If “The Forbidden Experiment” is the sound of being swallowed by the wormhole, “Evidence Of Time Travel” would be the rabbit hole itself. Woozy, detuned bass synths meet electric harpsichords and a muscular drum beat, with just the slightest shimmer of dub echoes. It’s the most Ghost Box moment on here, referencing Foxx’s album with The Advisory Circle from last year for Ghost Box, Empty Avenues.
In the figure of John Foxx, we have a direct line from old world, cold wave European romanticism, via his work with Ultravox, to the unheimlich Hammer Horror worlds of Ghost Box and the fucked up Britannia of Mordant Music and Moon Wiring Club, as well as tangential connections to ’70s speculative fiction (more on that later). It’s also possible to draw sonic similarities to the horrorscores of John Carpenter, and recent dancefloor modulations.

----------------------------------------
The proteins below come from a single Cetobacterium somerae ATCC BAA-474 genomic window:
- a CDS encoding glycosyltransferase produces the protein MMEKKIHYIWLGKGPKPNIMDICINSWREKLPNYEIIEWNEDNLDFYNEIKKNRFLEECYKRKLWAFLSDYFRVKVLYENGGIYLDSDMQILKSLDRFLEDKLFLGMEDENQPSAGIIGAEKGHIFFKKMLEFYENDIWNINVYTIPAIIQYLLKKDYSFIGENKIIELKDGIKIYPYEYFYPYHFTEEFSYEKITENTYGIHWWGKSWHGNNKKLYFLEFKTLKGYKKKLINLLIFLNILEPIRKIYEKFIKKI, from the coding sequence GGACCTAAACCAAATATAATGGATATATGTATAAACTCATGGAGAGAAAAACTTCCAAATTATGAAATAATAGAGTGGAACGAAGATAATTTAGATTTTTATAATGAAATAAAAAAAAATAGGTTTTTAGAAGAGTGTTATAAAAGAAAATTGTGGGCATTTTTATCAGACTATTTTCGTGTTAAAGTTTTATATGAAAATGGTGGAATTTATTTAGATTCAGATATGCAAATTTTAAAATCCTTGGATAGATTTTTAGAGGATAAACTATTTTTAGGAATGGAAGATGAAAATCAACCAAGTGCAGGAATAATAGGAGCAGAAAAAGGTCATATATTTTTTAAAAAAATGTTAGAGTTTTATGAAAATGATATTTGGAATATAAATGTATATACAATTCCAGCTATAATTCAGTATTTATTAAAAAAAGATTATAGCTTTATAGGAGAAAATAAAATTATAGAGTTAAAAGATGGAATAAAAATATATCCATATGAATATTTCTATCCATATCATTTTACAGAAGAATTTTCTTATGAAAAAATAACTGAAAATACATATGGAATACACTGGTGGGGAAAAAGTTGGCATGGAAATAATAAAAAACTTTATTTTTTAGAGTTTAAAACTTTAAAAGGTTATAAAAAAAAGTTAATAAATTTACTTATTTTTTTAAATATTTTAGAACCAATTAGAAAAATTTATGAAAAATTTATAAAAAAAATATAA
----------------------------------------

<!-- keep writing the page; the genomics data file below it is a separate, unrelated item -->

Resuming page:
If one were to stick strictly to surface level attributes, the realms of hauntology, mnml electronics, dark ambient, acid folk, library music, old soundtracks, and various forms of metal would be kind of a far stretch. However, if you’ve been keeping up with the cultural discourse of the past decade or so, a hidden picture begins to emerge – an invisible trajectory.
I noticed a trend across various newer releases, that draw some unlikely comparisons, so i picked this album as a launching off point. Stay tuned, over the coming days, to connect the dots and delve into the unseen soul of this modern age.